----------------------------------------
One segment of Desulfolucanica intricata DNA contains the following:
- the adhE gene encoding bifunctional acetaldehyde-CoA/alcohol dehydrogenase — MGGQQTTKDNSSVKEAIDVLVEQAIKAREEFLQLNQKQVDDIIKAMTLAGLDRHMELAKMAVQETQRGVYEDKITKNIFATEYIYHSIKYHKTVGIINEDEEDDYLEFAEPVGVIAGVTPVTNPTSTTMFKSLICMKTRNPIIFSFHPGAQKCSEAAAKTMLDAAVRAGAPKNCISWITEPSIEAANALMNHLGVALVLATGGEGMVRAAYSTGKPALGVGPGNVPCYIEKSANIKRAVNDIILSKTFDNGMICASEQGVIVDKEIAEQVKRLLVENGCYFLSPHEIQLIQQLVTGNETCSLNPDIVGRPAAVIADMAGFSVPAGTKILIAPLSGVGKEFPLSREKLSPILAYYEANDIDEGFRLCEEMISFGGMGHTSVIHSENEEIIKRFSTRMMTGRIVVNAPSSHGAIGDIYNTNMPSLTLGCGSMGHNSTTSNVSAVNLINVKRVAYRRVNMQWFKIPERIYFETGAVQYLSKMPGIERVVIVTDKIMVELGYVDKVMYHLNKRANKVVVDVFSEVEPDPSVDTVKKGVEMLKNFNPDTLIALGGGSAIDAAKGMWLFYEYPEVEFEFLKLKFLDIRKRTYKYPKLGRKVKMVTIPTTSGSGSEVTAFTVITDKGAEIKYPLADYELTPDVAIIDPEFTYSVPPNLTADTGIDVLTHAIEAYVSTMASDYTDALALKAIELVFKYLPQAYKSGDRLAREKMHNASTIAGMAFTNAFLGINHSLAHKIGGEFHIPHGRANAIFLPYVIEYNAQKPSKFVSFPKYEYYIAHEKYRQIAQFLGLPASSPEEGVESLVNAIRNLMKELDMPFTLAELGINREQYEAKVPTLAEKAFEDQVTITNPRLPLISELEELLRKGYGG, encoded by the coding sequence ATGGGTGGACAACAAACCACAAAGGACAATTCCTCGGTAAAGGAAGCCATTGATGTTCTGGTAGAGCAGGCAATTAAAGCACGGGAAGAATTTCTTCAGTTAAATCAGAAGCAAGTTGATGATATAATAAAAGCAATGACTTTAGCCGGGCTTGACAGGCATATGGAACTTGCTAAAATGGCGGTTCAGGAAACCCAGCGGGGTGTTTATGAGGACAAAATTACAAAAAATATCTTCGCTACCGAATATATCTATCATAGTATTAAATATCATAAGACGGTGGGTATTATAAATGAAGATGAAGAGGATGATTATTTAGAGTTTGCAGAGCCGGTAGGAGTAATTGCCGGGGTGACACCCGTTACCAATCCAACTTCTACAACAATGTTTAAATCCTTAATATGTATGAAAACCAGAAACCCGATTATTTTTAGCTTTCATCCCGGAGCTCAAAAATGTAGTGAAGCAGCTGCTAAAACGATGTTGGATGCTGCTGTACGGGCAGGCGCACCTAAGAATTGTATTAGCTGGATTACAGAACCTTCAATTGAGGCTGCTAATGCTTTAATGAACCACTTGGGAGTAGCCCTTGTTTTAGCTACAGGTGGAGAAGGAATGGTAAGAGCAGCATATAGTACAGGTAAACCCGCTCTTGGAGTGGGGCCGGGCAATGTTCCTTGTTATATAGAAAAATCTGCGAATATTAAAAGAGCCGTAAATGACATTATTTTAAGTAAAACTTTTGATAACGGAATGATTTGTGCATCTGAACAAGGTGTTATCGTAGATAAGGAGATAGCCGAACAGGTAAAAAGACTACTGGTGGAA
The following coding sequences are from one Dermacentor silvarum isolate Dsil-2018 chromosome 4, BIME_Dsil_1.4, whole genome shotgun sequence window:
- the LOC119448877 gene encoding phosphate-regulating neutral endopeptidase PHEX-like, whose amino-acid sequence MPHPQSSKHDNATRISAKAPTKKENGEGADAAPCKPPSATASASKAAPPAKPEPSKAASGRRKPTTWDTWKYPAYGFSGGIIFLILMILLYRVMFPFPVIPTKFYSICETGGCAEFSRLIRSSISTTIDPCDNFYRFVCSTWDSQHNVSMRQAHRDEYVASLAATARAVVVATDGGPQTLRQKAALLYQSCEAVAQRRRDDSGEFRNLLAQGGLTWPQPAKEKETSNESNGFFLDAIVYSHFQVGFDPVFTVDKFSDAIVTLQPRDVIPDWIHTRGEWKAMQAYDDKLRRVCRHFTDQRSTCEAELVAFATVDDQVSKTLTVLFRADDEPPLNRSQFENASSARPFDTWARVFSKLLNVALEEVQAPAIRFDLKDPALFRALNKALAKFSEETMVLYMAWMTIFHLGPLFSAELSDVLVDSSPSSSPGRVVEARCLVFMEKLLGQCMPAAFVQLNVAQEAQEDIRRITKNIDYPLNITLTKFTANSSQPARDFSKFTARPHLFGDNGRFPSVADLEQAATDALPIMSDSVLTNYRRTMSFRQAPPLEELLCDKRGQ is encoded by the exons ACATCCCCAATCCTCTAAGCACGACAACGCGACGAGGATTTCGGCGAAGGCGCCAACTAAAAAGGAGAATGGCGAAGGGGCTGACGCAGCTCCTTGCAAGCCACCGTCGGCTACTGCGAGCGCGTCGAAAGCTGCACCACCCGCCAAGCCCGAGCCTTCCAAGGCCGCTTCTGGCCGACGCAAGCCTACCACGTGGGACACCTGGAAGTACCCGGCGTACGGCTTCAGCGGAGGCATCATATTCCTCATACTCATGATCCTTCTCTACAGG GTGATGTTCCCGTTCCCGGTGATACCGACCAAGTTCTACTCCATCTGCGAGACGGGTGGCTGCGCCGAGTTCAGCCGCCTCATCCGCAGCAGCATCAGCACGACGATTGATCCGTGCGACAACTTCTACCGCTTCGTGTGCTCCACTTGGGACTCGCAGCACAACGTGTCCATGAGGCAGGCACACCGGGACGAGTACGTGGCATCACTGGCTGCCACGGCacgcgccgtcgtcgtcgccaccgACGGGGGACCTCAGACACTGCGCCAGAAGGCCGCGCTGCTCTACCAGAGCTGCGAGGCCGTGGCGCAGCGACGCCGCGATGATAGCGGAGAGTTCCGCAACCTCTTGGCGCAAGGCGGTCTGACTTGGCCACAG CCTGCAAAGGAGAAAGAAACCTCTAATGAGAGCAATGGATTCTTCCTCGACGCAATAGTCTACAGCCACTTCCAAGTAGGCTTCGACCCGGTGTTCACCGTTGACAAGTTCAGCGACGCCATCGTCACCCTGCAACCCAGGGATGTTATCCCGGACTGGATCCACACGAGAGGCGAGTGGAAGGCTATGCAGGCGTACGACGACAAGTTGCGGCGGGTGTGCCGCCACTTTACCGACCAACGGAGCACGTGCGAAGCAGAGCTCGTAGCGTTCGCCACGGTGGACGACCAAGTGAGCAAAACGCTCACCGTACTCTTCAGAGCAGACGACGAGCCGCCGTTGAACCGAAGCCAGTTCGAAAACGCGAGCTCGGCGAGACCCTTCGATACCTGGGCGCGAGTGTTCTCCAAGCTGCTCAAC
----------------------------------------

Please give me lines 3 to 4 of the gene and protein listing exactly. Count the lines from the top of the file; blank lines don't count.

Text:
The following coding sequences are from one Dermacentor silvarum isolate Dsil-2018 chromosome 4, BIME_Dsil_1.4, whole genome shotgun sequence window:
- the LOC119448877 gene encoding phosphate-regulating neutral endopeptidase PHEX-like, whose amino-acid sequence MPHPQSSKHDNATRISAKAPTKKENGEGADAAPCKPPSATASASKAAPPAKPEPSKAASGRRKPTTWDTWKYPAYGFSGGIIFLILMILLYRVMFPFPVIPTKFYSICETGGCAEFSRLIRSSISTTIDPCDNFYRFVCSTWDSQHNVSMRQAHRDEYVASLAATARAVVVATDGGPQTLRQKAALLYQSCEAVAQRRRDDSGEFRNLLAQGGLTWPQPAKEKETSNESNGFFLDAIVYSHFQVGFDPVFTVDKFSDAIVTLQPRDVIPDWIHTRGEWKAMQAYDDKLRRVCRHFTDQRSTCEAELVAFATVDDQVSKTLTVLFRADDEPPLNRSQFENASSARPFDTWARVFSKLLNVALEEVQAPAIRFDLKDPALFRALNKALAKFSEETMVLYMAWMTIFHLGPLFSAELSDVLVDSSPSSSPGRVVEARCLVFMEKLLGQCMPAAFVQLNVAQEAQEDIRRITKNIDYPLNITLTKFTANSSQPARDFSKFTARPHLFGDNGRFPSVADLEQAATDALPIMSDSVLTNYRRTMSFRQAPPLEELLCDKRGQ is encoded by the exons ACATCCCCAATCCTCTAAGCACGACAACGCGACGAGGATTTCGGCGAAGGCGCCAACTAAAAAGGAGAATGGCGAAGGGGCTGACGCAGCTCCTTGCAAGCCACCGTCGGCTACTGCGAGCGCGTCGAAAGCTGCACCACCCGCCAAGCCCGAGCCTTCCAAGGCCGCTTCTGGCCGACGCAAGCCTACCACGTGGGACACCTGGAAGTACCCGGCGTACGGCTTCAGCGGAGGCATCATATTCCTCATACTCATGATCCTTCTCTACAGG GTGATGTTCCCGTTCCCGGTGATACCGACCAAGTTCTACTCCATCTGCGAGACGGGTGGCTGCGCCGAGTTCAGCCGCCTCATCCGCAGCAGCATCAGCACGACGATTGATCCGTGCGACAACTTCTACCGCTTCGTGTGCTCCACTTGGGACTCGCAGCACAACGTGTCCATGAGGCAGGCACACCGGGACGAGTACGTGGCATCACTGGCTGCCACGGCacgcgccgtcgtcgtcgccaccgACGGGGGACCTCAGACACTGCGCCAGAAGGCCGCGCTGCTCTACCAGAGCTGCGAGGCCGTGGCGCAGCGACGCCGCGATGATAGCGGAGAGTTCCGCAACCTCTTGGCGCAAGGCGGTCTGACTTGGCCACAG CCTGCAAAGGAGAAAGAAACCTCTAATGAGAGCAATGGATTCTTCCTCGACGCAATAGTCTACAGCCACTTCCAAGTAGGCTTCGACCCGGTGTTCACCGTTGACAAGTTCAGCGACGCCATCGTCACCCTGCAACCCAGGGATGTTATCCCGGACTGGATCCACACGAGAGGCGAGTGGAAGGCTATGCAGGCGTACGACGACAAGTTGCGGCGGGTGTGCCGCCACTTTACCGACCAACGGAGCACGTGCGAAGCAGAGCTCGTAGCGTTCGCCACGGTGGACGACCAAGTGAGCAAAACGCTCACCGTACTCTTCAGAGCAGACGACGAGCCGCCGTTGAACCGAAGCCAGTTCGAAAACGCGAGCTCGGCGAGACCCTTCGATACCTGGGCGCGAGTGTTCTCCAAGCTGCTCAAC